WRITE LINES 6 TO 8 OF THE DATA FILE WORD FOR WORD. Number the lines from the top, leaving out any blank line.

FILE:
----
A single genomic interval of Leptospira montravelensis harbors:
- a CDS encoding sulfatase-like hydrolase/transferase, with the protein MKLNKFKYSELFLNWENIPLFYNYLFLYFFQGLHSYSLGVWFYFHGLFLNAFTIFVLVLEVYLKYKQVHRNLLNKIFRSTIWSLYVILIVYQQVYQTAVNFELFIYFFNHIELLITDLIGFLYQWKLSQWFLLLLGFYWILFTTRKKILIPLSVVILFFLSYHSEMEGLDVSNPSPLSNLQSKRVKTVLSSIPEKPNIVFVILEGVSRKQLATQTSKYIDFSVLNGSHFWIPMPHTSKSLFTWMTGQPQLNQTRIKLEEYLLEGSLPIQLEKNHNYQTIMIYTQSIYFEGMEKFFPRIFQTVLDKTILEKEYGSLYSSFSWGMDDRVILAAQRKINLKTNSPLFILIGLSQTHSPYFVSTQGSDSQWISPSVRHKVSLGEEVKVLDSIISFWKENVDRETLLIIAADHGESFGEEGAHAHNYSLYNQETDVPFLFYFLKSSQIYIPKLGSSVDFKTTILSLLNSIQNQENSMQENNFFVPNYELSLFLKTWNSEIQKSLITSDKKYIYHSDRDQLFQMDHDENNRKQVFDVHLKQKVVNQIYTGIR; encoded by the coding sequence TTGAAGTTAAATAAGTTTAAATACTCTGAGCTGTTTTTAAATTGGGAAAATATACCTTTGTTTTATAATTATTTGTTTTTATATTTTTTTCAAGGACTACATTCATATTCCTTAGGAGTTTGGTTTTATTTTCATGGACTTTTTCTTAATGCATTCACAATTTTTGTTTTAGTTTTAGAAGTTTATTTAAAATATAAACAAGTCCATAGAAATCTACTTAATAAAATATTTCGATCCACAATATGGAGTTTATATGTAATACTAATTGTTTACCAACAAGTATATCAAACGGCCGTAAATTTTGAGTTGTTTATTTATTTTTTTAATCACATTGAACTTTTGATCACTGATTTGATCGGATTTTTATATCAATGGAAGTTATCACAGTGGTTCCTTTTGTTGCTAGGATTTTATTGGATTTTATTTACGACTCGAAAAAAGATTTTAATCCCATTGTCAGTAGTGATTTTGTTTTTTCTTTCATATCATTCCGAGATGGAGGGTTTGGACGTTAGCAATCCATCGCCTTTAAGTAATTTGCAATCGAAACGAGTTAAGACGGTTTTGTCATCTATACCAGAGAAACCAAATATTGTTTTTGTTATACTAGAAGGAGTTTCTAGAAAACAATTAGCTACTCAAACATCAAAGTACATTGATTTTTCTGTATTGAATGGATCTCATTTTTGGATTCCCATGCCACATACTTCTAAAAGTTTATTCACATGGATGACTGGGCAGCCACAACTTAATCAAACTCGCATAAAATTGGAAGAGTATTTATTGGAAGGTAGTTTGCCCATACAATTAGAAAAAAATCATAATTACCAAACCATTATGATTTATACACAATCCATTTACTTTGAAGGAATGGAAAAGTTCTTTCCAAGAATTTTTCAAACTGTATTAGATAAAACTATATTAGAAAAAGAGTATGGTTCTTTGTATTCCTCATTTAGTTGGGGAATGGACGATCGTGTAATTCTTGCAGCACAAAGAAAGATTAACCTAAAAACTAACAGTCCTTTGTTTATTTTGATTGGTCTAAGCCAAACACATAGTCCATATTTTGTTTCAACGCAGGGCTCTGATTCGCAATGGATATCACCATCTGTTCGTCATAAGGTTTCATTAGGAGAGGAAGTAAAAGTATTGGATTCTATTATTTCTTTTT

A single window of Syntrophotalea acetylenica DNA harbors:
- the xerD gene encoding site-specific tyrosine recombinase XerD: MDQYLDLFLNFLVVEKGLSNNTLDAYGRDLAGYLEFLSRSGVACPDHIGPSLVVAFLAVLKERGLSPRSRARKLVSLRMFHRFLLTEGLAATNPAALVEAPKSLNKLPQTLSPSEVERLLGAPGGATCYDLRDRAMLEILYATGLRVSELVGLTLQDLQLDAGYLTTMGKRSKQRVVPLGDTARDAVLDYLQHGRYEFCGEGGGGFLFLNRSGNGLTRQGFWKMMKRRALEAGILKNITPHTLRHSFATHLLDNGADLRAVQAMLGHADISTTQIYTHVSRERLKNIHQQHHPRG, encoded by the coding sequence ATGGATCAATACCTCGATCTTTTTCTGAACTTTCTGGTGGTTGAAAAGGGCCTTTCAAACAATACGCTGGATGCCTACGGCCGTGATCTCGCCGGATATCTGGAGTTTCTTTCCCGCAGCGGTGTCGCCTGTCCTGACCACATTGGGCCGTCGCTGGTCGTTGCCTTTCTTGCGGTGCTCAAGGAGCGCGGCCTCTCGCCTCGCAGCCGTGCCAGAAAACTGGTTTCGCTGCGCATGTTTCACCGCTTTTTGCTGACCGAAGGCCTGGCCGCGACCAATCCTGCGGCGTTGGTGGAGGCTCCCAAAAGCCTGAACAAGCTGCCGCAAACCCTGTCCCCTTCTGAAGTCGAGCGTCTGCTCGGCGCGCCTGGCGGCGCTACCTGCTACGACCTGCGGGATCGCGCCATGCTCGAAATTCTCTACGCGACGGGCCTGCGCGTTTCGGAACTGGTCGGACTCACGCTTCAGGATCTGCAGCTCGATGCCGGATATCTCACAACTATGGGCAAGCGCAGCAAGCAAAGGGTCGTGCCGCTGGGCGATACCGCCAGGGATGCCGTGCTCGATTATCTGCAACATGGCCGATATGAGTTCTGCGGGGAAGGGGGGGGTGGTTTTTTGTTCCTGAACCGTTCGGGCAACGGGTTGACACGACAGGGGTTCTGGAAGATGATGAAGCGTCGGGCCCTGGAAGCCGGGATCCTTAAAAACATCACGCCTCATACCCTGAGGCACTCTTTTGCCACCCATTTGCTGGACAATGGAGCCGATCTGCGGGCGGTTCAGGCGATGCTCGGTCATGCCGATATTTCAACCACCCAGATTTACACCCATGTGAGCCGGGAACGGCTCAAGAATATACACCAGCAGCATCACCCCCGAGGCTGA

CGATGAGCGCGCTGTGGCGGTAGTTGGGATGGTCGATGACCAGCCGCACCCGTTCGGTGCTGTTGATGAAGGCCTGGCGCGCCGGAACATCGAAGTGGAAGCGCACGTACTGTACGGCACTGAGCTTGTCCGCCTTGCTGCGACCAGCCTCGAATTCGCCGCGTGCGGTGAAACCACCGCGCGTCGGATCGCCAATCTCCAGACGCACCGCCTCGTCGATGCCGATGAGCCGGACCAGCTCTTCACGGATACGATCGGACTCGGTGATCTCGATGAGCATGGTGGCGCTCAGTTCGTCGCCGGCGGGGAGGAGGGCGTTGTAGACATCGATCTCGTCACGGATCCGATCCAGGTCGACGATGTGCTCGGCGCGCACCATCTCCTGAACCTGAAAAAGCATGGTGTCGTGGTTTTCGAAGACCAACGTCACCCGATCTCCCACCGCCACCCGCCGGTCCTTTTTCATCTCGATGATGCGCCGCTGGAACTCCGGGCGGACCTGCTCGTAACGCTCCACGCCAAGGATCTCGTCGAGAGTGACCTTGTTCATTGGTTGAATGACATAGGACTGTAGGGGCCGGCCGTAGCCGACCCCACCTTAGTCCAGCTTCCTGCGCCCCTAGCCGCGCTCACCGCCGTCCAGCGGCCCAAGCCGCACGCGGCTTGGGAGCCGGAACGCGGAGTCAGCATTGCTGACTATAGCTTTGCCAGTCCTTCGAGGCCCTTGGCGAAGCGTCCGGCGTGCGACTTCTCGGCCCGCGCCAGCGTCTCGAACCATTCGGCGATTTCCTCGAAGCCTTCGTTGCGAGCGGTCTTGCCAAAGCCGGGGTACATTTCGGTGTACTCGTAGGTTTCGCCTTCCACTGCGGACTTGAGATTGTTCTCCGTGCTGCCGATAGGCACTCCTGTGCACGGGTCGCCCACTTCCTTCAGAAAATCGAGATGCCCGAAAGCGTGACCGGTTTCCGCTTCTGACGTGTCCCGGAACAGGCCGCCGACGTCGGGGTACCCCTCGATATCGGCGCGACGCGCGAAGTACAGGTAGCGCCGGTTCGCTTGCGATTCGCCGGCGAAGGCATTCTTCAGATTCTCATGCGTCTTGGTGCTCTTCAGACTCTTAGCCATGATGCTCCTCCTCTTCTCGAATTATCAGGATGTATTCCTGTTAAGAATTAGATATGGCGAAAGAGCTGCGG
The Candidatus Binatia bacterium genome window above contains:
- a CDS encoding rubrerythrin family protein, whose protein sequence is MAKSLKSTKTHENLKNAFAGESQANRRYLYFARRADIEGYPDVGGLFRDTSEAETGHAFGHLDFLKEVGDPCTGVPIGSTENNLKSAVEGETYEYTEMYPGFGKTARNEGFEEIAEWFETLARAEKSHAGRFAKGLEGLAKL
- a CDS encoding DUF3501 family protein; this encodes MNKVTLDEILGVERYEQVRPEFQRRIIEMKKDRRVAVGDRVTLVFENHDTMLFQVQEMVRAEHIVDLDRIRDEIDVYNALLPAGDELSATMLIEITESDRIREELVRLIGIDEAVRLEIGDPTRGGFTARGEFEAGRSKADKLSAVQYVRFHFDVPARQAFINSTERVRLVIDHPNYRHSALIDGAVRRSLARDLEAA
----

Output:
The Candidatus Binatia bacterium genome window above contains:
- a CDS encoding rubrerythrin family protein, whose protein sequence is MAKSLKSTKTHENLKNAFAGESQANRRYLYFARRADIEGYPDVGGLFRDTSEAETGHAFGHLDFLKEVGDPCTGVPIGSTENNLKSAVEGETYEYTEMYPGFGKTARNEGFEEIAEWFETLARAEKSHAGRFAKGLEGLAKL
- a CDS encoding DUF3501 family protein; this encodes MNKVTLDEILGVERYEQVRPEFQRRIIEMKKDRRVAVGDRVTLVFENHDTMLFQVQEMVRAEHIVDLDRIRDEIDVYNALLPAGDELSATMLIEITESDRIREELVRLIGIDEAVRLEIGDPTRGGFTARGEFEAGRSKADKLSAVQYVRFHFDVPARQAFINSTERVRLVIDHPNYRHSALIDGAVRRSLARDLEAA